Do Houses Become Cheaper During a Recession?
Historically, houses become cheaper in a recession. Many say that we are due for a slower housing market – a correction – anyway because it’s been so red hot for the past few years. Add to that, mortgage rates have risen sharply lately.
During a recession, folks are worried about their jobs and the drop in their stock market nest egg value. They aren’t willing to make the large investment that a house requires. The shortage in houses for sale we’ve been experiencing the past couple of years will ease.
As the demand for houses decreases and the supply increases, prices will drop.
What Happens to Construction During a Recession?
In an average recession, construction is one of the hardest hit industries during a recession. In the residential sector, as folks see their nest eggs shrinking, their appetite for making a large investment goes down.
In the commercial building sector, companies are also hunkering down, not investing in new digs. As industries contract, so does their need for new buildings. Civil construction also decreases.
In a recession, construction stagnates in all sectors. In the recession of 2008, the construction industry suffered nearly 2.5 million layoffs.
Will Building Materials Become Cheaper in a Recession?
The cost of building materials trend lower during a recession. Demand drops, so prices do too.
Construction activity and building materials costs tend to track each other. During a recession, construction drops in all sectors, so the cost of building materials does too.
How Long Do Recessions Last? (And What Does This Mean For Homeowners?)
The National Bureau of Economic Research (NBER) keeps track of when recessions begin and end. The NBER defines a recession as “a significant decline in economic activity spread across the economy, lasting more than a few months.” Their data shows that, between the years of 1854 and 2020, the average recession lasted 17 months.
For the majority of homeowners, that year and a half is a good time to DIY small home and yard projects, stash the money from reduced bills, and refinance high-interest mortgages.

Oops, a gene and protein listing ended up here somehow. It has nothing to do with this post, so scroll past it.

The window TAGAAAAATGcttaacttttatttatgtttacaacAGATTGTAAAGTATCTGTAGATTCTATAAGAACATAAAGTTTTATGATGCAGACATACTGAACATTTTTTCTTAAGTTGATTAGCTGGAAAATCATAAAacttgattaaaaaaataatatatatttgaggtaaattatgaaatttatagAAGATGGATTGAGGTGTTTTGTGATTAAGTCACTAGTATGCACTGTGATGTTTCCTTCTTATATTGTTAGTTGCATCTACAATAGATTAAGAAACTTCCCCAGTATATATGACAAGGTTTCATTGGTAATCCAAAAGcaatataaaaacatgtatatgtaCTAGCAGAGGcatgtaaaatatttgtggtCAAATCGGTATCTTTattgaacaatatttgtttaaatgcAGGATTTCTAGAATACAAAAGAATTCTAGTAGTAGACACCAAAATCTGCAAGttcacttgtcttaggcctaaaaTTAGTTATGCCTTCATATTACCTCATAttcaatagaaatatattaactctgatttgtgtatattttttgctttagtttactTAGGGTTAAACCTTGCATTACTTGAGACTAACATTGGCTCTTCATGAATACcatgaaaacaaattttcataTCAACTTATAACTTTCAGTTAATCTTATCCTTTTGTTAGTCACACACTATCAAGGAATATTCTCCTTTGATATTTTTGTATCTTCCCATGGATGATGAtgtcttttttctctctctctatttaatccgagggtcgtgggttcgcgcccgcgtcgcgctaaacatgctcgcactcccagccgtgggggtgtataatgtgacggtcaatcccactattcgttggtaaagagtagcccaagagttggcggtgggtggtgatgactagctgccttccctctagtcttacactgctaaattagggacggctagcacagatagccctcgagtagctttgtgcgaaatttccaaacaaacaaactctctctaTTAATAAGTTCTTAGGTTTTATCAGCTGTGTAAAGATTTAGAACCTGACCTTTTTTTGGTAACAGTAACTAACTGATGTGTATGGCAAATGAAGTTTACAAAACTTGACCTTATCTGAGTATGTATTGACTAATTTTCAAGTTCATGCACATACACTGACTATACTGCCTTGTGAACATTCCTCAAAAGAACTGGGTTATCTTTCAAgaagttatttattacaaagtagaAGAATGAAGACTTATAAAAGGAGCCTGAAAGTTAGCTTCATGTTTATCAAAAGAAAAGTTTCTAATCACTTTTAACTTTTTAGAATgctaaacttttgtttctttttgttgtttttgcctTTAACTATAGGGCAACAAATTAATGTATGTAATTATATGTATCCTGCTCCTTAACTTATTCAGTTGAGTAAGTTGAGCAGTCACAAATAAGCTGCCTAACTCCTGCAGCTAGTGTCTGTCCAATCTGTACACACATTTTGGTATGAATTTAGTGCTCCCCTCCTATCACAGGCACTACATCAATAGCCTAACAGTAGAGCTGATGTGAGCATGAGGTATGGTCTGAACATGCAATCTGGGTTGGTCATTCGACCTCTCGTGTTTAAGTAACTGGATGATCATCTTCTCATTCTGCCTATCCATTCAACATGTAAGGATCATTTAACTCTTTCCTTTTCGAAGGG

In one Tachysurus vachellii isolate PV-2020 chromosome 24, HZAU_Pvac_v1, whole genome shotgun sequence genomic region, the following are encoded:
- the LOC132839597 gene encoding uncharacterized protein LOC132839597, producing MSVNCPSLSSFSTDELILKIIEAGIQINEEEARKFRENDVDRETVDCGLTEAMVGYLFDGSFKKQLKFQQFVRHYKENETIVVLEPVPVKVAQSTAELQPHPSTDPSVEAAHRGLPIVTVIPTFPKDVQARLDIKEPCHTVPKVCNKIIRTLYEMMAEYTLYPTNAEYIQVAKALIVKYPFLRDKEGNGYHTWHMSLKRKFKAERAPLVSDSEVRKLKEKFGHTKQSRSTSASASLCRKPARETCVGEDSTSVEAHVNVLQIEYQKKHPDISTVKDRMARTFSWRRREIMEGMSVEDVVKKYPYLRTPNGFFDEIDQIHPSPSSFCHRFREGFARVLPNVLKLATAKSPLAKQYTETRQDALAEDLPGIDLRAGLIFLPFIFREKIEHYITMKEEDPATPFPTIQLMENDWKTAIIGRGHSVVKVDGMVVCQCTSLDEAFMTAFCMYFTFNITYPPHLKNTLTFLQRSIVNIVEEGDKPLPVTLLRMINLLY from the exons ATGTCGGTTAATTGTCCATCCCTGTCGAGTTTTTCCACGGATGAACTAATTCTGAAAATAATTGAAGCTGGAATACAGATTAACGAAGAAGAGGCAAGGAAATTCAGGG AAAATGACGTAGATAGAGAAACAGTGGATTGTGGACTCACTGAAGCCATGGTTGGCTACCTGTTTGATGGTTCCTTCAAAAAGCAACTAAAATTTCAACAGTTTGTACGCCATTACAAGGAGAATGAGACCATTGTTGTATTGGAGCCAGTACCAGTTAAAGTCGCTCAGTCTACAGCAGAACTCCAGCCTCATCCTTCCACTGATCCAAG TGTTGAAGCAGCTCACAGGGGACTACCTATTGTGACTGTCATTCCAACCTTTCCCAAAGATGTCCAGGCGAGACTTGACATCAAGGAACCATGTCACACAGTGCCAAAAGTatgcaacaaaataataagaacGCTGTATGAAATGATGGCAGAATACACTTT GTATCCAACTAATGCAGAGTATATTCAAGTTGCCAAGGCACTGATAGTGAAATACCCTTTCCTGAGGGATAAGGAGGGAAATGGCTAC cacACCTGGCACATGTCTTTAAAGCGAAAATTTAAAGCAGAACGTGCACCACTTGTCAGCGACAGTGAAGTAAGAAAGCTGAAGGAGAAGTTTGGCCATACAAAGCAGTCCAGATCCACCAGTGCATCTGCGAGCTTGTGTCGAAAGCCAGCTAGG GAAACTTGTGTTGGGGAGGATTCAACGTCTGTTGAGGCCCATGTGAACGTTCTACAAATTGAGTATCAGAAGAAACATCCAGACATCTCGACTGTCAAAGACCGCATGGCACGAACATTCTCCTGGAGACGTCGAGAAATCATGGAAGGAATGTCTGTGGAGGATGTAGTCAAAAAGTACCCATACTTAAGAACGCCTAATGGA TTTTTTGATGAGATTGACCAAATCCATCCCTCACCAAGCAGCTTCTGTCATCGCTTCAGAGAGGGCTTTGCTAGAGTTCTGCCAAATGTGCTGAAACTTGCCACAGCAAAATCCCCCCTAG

But, for a small percentage of (bold) homeowners, a recession can be a buyer’s market. If you have the cash, and if mortgage rates decline, you might find a second home or investment property bargain.
Here’s the Forbes Advisor on how long recessions last.
What Happens to Mortgages During a Recession?
In every recession since 1854, NBER says mortgage rates have fallen. But, the amount they have fallen isn’t always a large one – the range is between 0.22% at the least and 3% at the most.
Summary: How Can I Save on My Household Bills During a Recession?
Here are some ways to cut back on household expenses:
- Housing. The cost of housing – either renting or owning – is probably your largest expense. If you are renting, check out whether you can move to a cheaper space. Consider getting a roommate. If you own a house, check whether it makes sense to refinance your mortgage. If you had to have mortgage insurance, check whether you can drop it now. Consider converting your basement into a rental unit.
- Credit Cards. First, stop charging – just use cash or debit cards. Put the cards in a drawer. If you have several credit cards, consider paying more than the minimum on the one with the highest interest rate. Or, check into credit card consolidation. You may get lower monthly rates by combining all your card debt into one.
- Subscription services. Automatic bill paying is so easy that it’s easy to lose track. Go through your monthly charges and write them down. Include streaming services, online books, music, internet, cell phone charges, games, cloud storage, online magazines, etc. Then prioritize the list. Cut the bottom third, at least. More is better.
- Insurance. If you have several types of insurance – car, rental, home – you may be able to lower your total bill by finding just one insurance carrier for them all. Negotiate!
- Entertainment. Yes, you too can eat at home, pack your lunch, drink less bee or go on staycation.
- Food. Trips to the grocery store can be painful. But, if a recession comes, prices may go down. Shop with a list and find off-brands that you like.
- Energy. Consciously try to lower your energy bills. Turn off lights, keep your house warmer in the summer and cooler in the winter. Check out ways to cash in on government energy programs, like installing a swamp cooler.
Here’s a quick video by the Wall Street Journal on why a recession today would be like no other.
Homeowner and property investor Larry Jones founded Take a Yard in 2020 to bring you the very best outdoor living content, based on his years of experience managing outside spaces. Read more >